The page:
version = "1.0.0"
tag_map = merge(local.common_tags,
{
ResourceGroup = var.tag_name
}
)
}

The Database

For our database, I chose a MySQL instance, because it’s simple and fast. Here is something I’ve wanted to try for a while. Our RDS master password is random. We generate the password during the terraform apply and we save a connection string in the SSM Parameter Store. With this, we have now a secure way to store our secrets and we don’t even know they.

Here is the way to do it:

resource "random_password" "rds_password" {  
length = 16
special = false
}
resource "aws_ssm_parameter" "rds_connection_string" {
name = "/rds/rds_connection_string"
type = "SecureString"
value = jsonencode({
"URL" = module.db.this_db_instance_address,
"PORT" = module.db.this_db_instance_port,
"DATABASE" = module.db.this_db_instance_name,
"USER" = module.db.this_db_instance_username,
"PASS" = random_password.rds_password.result
})
key_id = data.aws_kms_key.pass_kms_key.id
}
data "aws_kms_key" "pass_kms_key" {
key_id = "alias/aws/ssm"
}

Tagging Resources

Personally, tagging is one of the most important subjects when we are talking about public cloud.

With the right tags, we don’t face issues when dealing with cost management, or resource management.

In our module I decided to have mandatory tags and optional ones. In any resouce I’d just do a merge of them.

The mandatory tags are in the locals:

locals {    
common_tags = map(
"Name", var.tag_name,
"Owner", var.tag_owner,
"Env", var.tag_env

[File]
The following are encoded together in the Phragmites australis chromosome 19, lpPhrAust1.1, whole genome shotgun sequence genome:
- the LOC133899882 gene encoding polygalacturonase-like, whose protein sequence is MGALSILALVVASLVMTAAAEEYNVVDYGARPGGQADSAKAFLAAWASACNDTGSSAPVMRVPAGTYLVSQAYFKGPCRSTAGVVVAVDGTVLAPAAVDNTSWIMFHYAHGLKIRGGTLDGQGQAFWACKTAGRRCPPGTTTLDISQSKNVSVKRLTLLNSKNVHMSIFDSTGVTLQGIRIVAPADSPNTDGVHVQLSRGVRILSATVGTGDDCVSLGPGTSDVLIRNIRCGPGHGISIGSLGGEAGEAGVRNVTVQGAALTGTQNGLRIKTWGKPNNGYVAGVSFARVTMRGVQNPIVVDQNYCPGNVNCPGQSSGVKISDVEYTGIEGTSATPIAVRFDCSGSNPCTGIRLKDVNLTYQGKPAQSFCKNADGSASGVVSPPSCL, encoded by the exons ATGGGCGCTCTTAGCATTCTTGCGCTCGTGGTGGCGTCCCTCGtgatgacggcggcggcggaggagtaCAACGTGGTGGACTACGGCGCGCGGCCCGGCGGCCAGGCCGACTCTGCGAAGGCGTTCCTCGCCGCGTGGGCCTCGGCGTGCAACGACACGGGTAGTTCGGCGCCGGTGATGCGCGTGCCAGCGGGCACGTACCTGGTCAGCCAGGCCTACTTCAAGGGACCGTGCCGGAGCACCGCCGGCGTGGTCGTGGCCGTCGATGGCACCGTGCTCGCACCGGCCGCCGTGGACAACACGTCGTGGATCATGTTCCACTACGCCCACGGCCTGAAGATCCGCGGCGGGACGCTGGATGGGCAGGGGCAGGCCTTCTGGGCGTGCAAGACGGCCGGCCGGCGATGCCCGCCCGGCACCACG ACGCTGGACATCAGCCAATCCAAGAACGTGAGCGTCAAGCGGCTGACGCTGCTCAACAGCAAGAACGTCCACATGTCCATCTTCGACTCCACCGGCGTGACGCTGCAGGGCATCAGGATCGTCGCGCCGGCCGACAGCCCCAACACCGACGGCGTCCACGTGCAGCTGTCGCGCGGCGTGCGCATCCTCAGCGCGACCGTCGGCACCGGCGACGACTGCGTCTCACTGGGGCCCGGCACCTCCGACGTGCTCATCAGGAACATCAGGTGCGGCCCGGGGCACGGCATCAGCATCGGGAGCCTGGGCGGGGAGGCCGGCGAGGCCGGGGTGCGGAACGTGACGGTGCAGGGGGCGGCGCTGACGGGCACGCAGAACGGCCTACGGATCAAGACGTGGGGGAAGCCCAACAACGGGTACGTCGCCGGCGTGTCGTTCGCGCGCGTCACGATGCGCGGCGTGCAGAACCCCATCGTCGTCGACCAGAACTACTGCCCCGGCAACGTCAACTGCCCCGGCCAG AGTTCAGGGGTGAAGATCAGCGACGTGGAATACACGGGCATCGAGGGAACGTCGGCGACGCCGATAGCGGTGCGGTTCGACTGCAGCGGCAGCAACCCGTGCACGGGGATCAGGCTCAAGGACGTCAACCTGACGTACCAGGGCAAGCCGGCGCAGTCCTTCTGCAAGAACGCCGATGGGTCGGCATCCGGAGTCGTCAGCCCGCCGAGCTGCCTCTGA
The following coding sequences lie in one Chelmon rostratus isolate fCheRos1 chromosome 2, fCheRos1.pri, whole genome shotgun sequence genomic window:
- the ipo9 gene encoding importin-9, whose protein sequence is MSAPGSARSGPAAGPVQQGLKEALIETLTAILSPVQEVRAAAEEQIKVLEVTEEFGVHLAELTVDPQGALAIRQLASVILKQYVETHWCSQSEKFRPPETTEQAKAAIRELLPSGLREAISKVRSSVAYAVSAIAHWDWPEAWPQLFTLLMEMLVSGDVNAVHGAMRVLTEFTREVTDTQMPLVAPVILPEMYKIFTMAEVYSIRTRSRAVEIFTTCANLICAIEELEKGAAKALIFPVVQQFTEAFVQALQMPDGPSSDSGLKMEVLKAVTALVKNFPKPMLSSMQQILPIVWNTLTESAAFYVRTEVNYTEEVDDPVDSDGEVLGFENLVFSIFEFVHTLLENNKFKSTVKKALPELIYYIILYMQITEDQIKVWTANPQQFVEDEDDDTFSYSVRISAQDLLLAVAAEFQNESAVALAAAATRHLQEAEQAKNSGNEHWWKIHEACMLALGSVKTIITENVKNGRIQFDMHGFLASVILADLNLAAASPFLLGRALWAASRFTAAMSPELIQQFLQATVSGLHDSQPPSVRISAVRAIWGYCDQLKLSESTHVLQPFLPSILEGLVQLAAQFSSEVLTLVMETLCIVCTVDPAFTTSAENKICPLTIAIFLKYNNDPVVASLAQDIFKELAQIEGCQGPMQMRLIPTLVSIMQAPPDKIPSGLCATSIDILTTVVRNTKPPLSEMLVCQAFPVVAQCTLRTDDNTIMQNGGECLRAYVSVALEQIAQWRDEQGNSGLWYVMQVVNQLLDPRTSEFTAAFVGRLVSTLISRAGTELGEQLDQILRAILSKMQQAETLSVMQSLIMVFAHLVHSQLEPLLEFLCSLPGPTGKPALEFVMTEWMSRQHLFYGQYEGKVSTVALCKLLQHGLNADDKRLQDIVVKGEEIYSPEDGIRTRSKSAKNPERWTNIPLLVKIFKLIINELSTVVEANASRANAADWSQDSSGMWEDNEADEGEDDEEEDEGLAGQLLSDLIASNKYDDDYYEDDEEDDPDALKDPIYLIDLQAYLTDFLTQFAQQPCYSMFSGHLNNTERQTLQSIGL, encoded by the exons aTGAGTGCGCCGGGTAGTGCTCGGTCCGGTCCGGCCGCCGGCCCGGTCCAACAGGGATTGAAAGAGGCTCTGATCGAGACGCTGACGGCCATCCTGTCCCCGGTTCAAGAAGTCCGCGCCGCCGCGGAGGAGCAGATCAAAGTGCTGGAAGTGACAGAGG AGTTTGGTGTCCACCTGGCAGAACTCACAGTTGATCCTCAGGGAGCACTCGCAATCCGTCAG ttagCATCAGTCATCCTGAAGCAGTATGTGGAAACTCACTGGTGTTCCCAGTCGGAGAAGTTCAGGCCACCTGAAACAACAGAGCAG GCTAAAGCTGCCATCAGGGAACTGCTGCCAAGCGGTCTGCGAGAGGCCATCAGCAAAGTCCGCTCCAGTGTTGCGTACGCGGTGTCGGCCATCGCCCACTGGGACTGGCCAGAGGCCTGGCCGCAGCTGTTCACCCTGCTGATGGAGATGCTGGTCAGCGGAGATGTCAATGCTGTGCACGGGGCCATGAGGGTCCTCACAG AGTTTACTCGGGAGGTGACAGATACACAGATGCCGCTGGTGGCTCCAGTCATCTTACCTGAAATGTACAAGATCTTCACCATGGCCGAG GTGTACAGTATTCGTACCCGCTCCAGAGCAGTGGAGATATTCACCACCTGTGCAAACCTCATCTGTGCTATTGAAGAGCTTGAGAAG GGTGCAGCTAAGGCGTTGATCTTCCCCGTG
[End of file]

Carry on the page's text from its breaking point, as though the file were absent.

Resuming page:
)
}

And then we just merge it like this:

tags = merge(    
local.common_tags,
map(
"Resource", "alb"
)
)

It’s simple and scalable.

SSM Management

For the last part(and also my favourite) we are talking about SSM. I’m using SSM extensivly in my daily work because it’s a simple to learn and easy to use.

AWS has been doing a great job adding features to this service and now I’m here to use a little bit.

The first thing we need to use SSM is having the agent installed. If you are using any of AWS official images, they already install it for you, so you don’t have to worry.

The second thing, is to make sure you have the right policy in your instance profile. The policy is SSMManagedInstanceCore. I’ve attached it in the iam.tf file.

The last thing, is to make sure you instance has and outbound security rule that allows your agent to communicate with AWS. I’ve used the easier way, which is to allow HTTPS/443 for anyone. If are considering a more secure way to do it, you might want to create a VPC endpoint for the SSM URL and point it in you security group.

There is also another thing that I’ve done, it’s not mandatory, but for sure is nice to have. I’ve created a Resouce Group, which allows me to manage a bunch of instances using a common tag(remember how I said tagging was important?).

With this, we can easily connect and manage our instances using SSM Session Manager or Run Command.

OK, this is cool. This code is fun. But…

What now?

Well, I was wondering the same thing. Being able to write a good code is nice, but it is useless if this code fails in production. This is why we need testing. Our code should be tested extensivly and must cover most scenarios. What if we want to deploy this in another region of AWS, for example. Will it work?

In cases like this, we need to test if our code can support those changes and be able to adapt.

This is why I used Terratest, in order to be certain that my code won’t fail in some parts, I tested. And in the next part of this article you’ll find how I did it.

Guys, thanks for reading this artcle, I’ve been waiting so long to write something like this. The last part is here, in which I talk about testing our Terraform code.

If you like it, leave a Clap and share with your friends.

See ya!

This is just a bit of my life. Writing another line everyday!